The Crocodile and Monkey
I actually remember reading this tale earlier in the semester. I always enjoyed this story because of the clever monkey. My favorite part is where the monkey tricked the crocodile into talking.

The Merchant of Seri
I haven’t read this story yet. After reading it, the story exhibits the greed that some people have within them while juxtaposing that trait with selflessness. After time and time again, poor people are taken advantage of by others who have wealth. However, I’ve always believed that exploiting people especially the poor comes back as bad karma. I’m glad that the second merchant wasn’t greedy and gave the grandmother and girl something in exchange for the bowl.

Ellen C. Babbit, Jataka Tales, Site

The Merchant of Seri
Source: Sacred

Friday, March 13, 2020

Week 9 Story: The Three 5’ 2” Daughters of Pandavana

Pandavana gave birth to three daughters at the same time
At the time of delivery, the ones In the room with her was a midwife, a doctor, and her grandmother.
The only family she truly had was her grandmother, who raised her since she was a child.

The grandmother and Pandavana lived on the edge of town, primarily depending on the forest for their resources. When the two came back from the hospital, they had three new additions to the household: Bellatrix, Celina, and Maricela.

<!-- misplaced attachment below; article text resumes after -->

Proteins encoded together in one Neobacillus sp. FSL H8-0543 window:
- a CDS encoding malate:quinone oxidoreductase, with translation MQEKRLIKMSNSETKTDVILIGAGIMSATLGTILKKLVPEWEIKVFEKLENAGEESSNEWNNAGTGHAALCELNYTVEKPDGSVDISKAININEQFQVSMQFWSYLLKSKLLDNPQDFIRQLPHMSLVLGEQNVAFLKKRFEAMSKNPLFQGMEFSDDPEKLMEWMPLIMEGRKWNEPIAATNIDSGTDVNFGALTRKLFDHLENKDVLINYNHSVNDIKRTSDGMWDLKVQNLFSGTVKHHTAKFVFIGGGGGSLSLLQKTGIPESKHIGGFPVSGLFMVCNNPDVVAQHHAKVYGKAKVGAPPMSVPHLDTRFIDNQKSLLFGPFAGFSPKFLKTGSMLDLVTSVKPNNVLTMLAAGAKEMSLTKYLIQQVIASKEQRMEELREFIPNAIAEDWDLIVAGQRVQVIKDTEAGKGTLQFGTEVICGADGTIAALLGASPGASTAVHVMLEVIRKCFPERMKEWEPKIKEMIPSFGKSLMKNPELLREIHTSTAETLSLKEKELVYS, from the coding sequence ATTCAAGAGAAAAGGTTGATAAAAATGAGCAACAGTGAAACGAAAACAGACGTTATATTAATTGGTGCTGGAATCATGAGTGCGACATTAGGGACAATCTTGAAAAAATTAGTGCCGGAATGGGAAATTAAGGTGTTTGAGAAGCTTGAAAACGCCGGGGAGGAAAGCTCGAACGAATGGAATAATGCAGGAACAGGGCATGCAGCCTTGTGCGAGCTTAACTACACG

The girls grew up without their father because he was too much of a horn dog. He ended up getting killed for sleeping with another man’s wife. Regardless of his absence, the girls never thought of him; they didn’t know any better.

From early on, Pandavana noticed the the three girls had a strong sense of wrong and right. Pandavana wanted to teach her girls everything and to protect them from making mistakes like she did growing up.

Being a skilled fighter herself, Pandavana taught her daughters the art of combat; she wanted to ensure that her daughters could defend for themselves if she wasn’t around. All the while, Pandavana also taught her girls to be head strong and compassionate towards themselves and others.

Pandavana was a strict instructor towards her daughters. Even though the training was rigorous, the girls quickly adapted and persevered. Initially, the girl’s desire to learn how to fight was fueled by their fear of rakshasas. At night, the grandmother would tell spooky stories about the rakshasas that lived in the nearby forest. Ever since, Bell Celia and Mari all wanted to be able to protect themselves.